After three years in prison for euthanasia, Dr. Duca Lamberti (A Private Venus, 2014) returns to the practice of medicine in an equally unlawful and even more sordid way in this second volume of the noirish Milano Quartet, first published in Italy in 1966.Lamberti's medical license has never been restored, but that amounts to a positive recommendation for Silvano Solvere, who's looking for someone to perform a hymenoplasty on a nice girl who wants her bridegroom to believe that she's never had sex. The procedure goes smoothly enough, and Giovanna Marelli returns to her fiance, butcher Ulrico Brambilla, a virgin once more. Only two things bother Lamberti: the fact that Solvere invoked the name of attorney Turiddu Sompani as an introduction to Lamberti and the fact that he left behind a suitcase to be kept until called for. Sompani's Fiat has just gone into a canal, the Alzaia Naviglio Pavese, with the lawyer and his cousin Adele Terrini, aka Adele the whore, inside. And the suitcase turns out to contain a beautifully engineered submachine gun. With the help of his friend Superintendant Luigi Carrua of the Milan Police, Lamberti decides to accompany Margherita, the young lioness sent to pick up the parcel, to her own drop-off. The trail will take them from private to ever-escalating public vice: a ring of drug and arms smugglers, a rash of deaths past and present, and a shameful betrayal reaching back to WWII.Carrua is right on the money when he tells Lamberti, "[y]ou want to eat up the criminals." This illegal doctor's righteous fury comes to a head with the most admirable character in the cast facing a long prison term.
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Product Details

  • ISBN-13: 9781612193663
  • Publisher: Melville House Publishing
  • Publication date: 6/3/2014
  • Series: Duca Lamberti Series , #2
  • Edition description: Reprint
  • Pages: 256
  • Sales rank: 421,809
  • Product dimensions: 5.51 (w) x 8.18 (h) x 0.68 (d)

Meet the Author

Giorgio Scerbanenco was born in Kiev in 1911 to a Ukrainian father and an Italian mother, grew up in Rome, and moved to Milan at the age of eighteen. In the 1930s, he worked as a journalist and attempted some early forays into fiction. In 1943, as German forces advanced on the city, Scerbanenco escaped over the Alps to Switzerland, carrying nothing but a hundred pages of a new novel he was working on. He returned to Milan in 1945 and resumed his prolific career, writing for women’s magazines, including a very popular advice-for-the-lovelorn column, and publishing dozens of novels and short stories. But he is best known for the four books he wrote at the end of his life that make up the Milano Quartet, A Private Venus, Traitors to All, The Boys of the Massacre, and The Milanese Kill on Saturdays. Scerbanenco drew on his experiences as an orderly for the Milan Red Cross in the 1930s to create his protagonist Duca Lamberti, a disbarred doctor; it was during this period that he came to know another, more desperate side of his adopted city. The quartet of novels was immediately hailed as noir classics, and on its publication in 1966, Traitors to All received the most prestigious European crime prize, the Grand Prix de Littérature Policière. The annual prize for the best Italian crime novel, the Premio Scerbanenco, is named after him. He died in 1969 in Milan.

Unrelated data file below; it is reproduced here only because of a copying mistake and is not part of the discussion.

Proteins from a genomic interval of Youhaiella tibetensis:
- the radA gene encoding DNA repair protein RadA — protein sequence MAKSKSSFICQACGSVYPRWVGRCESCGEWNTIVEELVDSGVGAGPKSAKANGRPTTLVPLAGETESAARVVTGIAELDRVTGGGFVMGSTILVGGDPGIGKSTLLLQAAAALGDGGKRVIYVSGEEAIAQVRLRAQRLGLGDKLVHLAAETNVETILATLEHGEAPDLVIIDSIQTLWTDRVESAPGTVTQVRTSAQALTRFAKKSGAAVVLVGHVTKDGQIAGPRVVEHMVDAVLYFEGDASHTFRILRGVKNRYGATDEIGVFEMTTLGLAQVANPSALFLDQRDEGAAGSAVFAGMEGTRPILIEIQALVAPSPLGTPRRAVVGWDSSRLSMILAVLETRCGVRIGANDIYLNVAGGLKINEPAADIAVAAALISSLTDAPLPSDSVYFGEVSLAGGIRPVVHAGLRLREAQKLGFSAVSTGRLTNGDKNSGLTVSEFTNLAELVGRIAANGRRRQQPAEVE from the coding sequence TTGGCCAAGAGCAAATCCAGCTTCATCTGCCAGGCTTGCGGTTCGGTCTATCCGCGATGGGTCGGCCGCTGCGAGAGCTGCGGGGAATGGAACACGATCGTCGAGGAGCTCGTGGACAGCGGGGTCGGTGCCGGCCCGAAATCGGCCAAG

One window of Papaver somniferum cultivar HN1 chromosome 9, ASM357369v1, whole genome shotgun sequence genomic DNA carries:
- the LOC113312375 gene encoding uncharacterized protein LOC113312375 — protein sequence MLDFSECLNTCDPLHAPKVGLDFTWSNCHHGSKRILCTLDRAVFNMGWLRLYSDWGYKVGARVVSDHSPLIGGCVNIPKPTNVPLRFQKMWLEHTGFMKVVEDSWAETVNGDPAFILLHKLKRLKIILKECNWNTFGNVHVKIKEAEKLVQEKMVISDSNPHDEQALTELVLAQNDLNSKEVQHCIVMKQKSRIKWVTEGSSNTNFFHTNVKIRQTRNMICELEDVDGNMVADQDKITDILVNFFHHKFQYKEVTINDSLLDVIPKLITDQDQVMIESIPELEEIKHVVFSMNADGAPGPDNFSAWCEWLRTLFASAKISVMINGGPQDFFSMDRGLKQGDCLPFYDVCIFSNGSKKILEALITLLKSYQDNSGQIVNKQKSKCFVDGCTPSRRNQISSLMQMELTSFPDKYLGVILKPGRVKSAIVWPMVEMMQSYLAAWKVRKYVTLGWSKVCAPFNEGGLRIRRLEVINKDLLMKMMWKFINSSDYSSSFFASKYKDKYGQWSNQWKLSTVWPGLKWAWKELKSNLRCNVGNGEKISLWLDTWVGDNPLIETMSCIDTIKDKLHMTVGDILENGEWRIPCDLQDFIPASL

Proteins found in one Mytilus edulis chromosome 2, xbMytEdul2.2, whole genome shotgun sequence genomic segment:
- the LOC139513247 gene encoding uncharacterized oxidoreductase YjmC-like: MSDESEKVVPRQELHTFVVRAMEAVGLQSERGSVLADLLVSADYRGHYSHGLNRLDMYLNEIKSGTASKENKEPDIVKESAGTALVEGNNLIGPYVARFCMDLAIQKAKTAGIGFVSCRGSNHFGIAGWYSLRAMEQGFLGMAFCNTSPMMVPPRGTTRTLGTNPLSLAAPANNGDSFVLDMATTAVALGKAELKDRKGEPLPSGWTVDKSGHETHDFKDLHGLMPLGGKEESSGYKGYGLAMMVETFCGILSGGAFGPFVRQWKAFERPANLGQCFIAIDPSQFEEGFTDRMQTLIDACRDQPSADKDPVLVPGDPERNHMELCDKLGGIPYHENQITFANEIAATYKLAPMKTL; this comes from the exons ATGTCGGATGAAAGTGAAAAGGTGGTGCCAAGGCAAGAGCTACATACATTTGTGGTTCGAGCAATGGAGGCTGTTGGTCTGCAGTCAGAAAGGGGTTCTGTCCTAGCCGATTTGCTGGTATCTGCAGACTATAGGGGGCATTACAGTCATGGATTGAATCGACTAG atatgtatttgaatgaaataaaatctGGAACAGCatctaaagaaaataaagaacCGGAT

Howard Curtis translates books from French, Italian, and Spanish, and was awarded the John Florio Prize in 2004 as well as the Europa Campiello Literary Prize in 2010.